Sometimes a product is so crazy, you think to yourself:This might just work. Other times, you think to yourself:Why not douse my money in gasoline and light it on fire instead?
Over the past couple of weeks, our Analytics team has been focusing on leveraged and inverse ETPs, a pocket of the market that has been somewhat polarizing in recent years—to put it mildly. While we do see a utility in these products when used properly and when they’re deep enough to make the tactical trading they were designed for practical, we have stumbled upon some truly awful products.
The following list is a collection of ETPs with a strategy that is completely bonkers; a lack of liquidity that makes them nearly un-investable; or a structure that actually undermines the strategy’s effectiveness.
Without further ado, I present to you the ETF hall of shame:
Barclays Short B Leveraged Inverse S'P 500 TR ETN (BXDB)
This one is a true gem. This ETN charges 40 basis points a year (plus an embedded financing charge), and at launch it promised to provide unleveraged inverse (-1x) exposure to the S'P 500. On the surface, that sounds like a reasonable strategy, and at a competitive cost. Unfortunately, there is no reset—daily, monthly or otherwise—so the leverage factor can vary greatly over time. Case in point:The current participation rate for BXDB is 4.5—that means that anyone buying BXDB will get -450 percent of the return of the S'P 500 for as long as they own the note. For investors to get access to this unpredictable ETN, they must contend with the fund’s 51 basis point average spread. Thankfully, few people have bought into this tire fire, as the note has less than $3 million in assets under management. Considering that Barclays recently shuttered its sister note, the Barclays ETN+ Short C Leveraged Exchange Traded Notes (BXDC), it may not be long until this horse is put out to pasture.
Claymore CEF-Linked GS Connect ETN (GCE)
This ETN is in many ways an outlier for the ETF industry. First of all, it tracks a basket of closed-end funds. The idea of using an exchanged-traded note to get (notional) access to a basket of CEFs may sound crazy in and of itself. To be fair, the idea of buying a basket of CEFs with the best liquidity that trade at discounts is not crazy. What is crazy is the fact that the issuer—Goldman Sachs—doesn’t even provide a home page for the ETN. In other words, the only information available on this complex “fund-of-funds” ETN is the fact sheet and index methodology provided by Guggenheim, which acquired Claymore. Let me say that one more time:To get information on an ETN issued by Goldman Sachs, which tracks an index built by Claymore, you must go to the Guggenheim website. By all means, if you want to own this product, feel free to brave the fund’s 86 basis-point average spreads and 95 basis point expense ratio. Somehow, there is nearly $10 million invested in this thing.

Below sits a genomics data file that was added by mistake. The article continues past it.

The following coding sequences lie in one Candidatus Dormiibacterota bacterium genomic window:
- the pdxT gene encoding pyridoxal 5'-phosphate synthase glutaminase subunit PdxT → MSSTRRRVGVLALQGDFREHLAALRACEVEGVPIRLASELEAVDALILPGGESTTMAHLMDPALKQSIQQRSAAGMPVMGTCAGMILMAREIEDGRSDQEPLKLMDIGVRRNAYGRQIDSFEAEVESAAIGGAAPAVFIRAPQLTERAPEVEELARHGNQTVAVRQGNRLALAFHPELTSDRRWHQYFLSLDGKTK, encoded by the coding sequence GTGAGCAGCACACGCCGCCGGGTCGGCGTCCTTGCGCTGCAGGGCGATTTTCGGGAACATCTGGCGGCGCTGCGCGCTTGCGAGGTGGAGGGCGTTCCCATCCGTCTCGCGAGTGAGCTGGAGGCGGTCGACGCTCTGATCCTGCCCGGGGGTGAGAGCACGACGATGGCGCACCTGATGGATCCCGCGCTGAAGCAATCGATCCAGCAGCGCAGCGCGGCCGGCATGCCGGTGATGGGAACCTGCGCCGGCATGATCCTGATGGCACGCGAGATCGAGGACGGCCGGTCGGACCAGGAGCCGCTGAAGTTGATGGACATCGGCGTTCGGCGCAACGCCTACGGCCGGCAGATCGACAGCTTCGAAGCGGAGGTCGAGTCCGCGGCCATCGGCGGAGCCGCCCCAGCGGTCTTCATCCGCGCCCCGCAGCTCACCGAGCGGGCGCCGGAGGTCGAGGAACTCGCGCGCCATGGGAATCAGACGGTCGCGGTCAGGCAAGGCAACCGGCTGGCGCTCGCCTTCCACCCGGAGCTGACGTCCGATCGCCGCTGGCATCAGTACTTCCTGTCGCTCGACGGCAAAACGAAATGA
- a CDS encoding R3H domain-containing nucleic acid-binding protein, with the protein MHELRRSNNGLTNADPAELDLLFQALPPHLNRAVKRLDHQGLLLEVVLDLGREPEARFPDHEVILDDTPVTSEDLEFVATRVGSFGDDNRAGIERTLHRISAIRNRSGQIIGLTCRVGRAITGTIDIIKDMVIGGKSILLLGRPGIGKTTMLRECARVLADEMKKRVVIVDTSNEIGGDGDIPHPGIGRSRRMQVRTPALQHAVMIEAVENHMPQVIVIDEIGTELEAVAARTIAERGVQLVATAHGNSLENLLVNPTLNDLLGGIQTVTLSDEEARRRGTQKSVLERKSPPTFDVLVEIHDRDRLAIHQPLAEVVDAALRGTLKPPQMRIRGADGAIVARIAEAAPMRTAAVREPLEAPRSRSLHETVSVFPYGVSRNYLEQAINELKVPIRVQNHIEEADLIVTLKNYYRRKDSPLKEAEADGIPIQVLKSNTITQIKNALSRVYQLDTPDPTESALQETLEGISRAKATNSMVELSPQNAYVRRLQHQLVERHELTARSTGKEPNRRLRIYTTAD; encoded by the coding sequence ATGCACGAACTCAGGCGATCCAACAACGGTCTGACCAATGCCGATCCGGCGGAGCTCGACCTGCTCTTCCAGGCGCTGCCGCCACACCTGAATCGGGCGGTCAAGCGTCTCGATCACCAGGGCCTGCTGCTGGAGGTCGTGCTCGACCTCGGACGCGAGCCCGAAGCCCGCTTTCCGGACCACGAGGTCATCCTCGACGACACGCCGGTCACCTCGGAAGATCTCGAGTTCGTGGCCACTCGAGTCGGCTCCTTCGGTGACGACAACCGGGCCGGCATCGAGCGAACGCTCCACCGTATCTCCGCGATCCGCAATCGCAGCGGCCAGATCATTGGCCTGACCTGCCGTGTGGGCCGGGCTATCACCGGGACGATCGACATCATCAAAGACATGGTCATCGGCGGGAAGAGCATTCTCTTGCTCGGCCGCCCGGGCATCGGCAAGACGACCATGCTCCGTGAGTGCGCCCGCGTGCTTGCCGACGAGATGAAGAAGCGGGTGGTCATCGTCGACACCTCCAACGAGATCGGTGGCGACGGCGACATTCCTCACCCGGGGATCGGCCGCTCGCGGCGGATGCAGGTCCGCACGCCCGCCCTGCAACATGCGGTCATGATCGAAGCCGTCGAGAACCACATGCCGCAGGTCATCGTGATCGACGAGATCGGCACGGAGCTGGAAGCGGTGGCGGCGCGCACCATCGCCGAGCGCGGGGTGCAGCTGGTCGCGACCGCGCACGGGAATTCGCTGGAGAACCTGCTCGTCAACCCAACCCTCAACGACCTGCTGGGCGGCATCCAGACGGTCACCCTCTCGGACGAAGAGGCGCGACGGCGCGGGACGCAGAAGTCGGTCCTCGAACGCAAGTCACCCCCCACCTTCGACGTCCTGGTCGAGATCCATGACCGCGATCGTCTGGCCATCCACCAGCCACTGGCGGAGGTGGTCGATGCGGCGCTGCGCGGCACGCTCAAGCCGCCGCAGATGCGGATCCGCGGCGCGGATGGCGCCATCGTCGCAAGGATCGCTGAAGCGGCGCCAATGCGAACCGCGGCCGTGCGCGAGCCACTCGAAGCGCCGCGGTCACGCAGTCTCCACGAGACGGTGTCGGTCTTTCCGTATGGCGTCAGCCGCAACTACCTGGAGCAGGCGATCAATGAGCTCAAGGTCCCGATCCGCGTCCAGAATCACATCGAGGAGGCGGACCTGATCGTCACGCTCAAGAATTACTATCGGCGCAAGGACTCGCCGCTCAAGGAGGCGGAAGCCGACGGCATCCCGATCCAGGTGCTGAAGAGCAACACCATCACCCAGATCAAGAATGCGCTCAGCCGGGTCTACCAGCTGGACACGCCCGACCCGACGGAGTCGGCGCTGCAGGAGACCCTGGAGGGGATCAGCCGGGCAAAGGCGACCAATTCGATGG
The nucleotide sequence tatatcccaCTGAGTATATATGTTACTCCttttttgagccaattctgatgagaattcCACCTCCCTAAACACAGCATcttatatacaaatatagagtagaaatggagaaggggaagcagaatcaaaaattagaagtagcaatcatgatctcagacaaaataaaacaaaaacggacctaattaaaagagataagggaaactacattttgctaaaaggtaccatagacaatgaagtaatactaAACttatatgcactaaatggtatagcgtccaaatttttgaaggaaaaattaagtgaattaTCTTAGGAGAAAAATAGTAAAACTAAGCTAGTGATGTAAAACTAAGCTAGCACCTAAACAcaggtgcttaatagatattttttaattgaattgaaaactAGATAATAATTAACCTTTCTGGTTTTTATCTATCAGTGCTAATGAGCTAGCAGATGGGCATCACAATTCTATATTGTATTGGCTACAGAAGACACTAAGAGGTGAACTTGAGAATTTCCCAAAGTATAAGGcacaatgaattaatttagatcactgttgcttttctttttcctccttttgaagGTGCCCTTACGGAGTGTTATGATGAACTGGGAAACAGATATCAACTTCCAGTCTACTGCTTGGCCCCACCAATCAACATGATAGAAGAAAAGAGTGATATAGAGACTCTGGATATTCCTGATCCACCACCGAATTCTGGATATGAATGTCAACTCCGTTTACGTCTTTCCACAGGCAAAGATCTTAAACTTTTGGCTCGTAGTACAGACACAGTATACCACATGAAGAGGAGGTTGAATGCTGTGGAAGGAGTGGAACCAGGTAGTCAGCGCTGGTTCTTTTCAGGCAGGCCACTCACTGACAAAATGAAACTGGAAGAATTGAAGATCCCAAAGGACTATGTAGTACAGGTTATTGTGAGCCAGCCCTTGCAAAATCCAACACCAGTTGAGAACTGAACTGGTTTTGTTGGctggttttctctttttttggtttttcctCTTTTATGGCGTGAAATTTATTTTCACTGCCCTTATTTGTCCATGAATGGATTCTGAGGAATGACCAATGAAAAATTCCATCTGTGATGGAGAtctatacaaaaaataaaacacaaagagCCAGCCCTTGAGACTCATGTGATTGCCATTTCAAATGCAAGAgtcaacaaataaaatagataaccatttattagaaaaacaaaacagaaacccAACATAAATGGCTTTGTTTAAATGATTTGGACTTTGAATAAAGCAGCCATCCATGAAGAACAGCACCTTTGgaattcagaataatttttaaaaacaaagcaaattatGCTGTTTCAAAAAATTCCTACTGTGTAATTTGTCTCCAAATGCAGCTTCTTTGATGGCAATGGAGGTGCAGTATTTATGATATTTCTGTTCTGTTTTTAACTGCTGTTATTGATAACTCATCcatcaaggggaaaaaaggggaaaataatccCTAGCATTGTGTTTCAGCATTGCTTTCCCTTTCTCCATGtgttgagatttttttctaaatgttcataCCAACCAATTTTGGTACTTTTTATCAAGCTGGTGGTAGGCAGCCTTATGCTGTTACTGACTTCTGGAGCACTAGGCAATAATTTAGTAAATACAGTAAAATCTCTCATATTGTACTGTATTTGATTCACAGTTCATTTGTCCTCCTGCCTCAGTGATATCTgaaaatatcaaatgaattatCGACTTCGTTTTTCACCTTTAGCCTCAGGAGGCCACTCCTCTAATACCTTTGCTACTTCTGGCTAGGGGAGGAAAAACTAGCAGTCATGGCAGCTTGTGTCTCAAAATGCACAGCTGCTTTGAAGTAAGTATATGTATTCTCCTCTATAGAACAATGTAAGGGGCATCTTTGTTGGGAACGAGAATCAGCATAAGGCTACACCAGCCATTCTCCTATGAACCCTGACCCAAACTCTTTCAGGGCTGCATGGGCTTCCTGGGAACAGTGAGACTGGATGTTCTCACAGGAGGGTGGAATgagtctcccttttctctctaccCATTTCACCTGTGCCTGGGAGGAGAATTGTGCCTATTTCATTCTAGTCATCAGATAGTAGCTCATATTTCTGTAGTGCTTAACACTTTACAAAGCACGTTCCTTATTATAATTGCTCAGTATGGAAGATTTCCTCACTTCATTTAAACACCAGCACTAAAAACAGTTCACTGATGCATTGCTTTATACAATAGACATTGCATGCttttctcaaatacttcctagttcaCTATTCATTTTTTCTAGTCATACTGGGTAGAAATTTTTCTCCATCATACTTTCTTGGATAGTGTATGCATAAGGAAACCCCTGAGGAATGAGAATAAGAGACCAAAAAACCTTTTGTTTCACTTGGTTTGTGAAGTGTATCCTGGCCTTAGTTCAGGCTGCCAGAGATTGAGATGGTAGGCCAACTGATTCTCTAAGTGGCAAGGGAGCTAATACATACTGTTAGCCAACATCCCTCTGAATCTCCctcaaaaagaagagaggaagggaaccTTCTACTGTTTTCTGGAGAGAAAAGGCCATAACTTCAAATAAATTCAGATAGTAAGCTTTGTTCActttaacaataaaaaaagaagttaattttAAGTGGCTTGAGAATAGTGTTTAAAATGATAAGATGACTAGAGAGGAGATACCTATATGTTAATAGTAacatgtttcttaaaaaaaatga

Market Vectors BDC Income ETF (BIZD)
Before I get too far into this one, it’s worth mentioning that one of the benefits of the immense growth in the ETF industry has been the access it has opened up to investors. Investors can now invest in everything from corn to homebuilders to VIX futures in an easy-to-understand structure. That does not necessarily mean they should. Take BIZD for example. The fund tracks an index of 26 business development companies (BDCs) that inhabit a very specific section of the tax code. These firms are, in essence, private equity firms, which is without a doubt an interesting pocket of the market. The problem is that owning these firms is extremely expensive, as evidenced by BIZD’s 7.56 percent expense ratio. This fee takes into account acquired fund fees, which anyone owning these firms individually would have to pay. The high fee is by no means an indictment of BIZD per se, but it does create a massive hurdle investors must overcome to justify holding the fund. Since launch, the fund is up just 1.5 percent, while the S'P 500 is up over 9 percent. Making matters worse, those are total return figures, and part of the attractiveness of BIZD is the high yields these firms throw off. Private equity investing may be your cup of tea, but the high fee and wide spread on BIZD make it a very expensive proposition.
Teucrium Agricultural Fund (TAGS)
This fund-of-funds is on this list mostly as a result of the lack of success of the four ETFs it holds. In that way, it feels a bit unfair to include TAGS in this list, but when a product carries an average spread of 660 basis points, and holds four ETFs with expense ratios of 100+ basis points each, it’s hard not to put it in the hall of shame. While an equal-weighted agriculture ETF tracking corn, soybeans, wheat and sugar would be extremely attractive in a vacuum, TAGS fails to provide investors with a cost-effective solution to get this balanced exposure. The wide spreads are a problem to be sure, but the tracking challenges that come from holding four expensive and illiquid ETFs further undermine the fund’s ability to provide anything resembling a practical investment vehicle.
All of these products were likely designed with the best intentions. Unfortunately, the old saying “Hell is paved with good intentions” rings true here.
These funds are a toxic mix of expensive, unpredictable and inefficient—none of which are words that should describe anything relating to your investment portfolio. Investors would do well to avoid these products altogether, unless of course they’re looking for ways to generate losses in their accounts. In that case, I don’t have any good advice for you. As they say, a fool and his money …
At the time this article was written, the author held no positions in the securities mentioned. Contact Paul Baiocchi at firstname.lastname@example.org, and follow him on his Twitter handle, @BaiocchiPaul.
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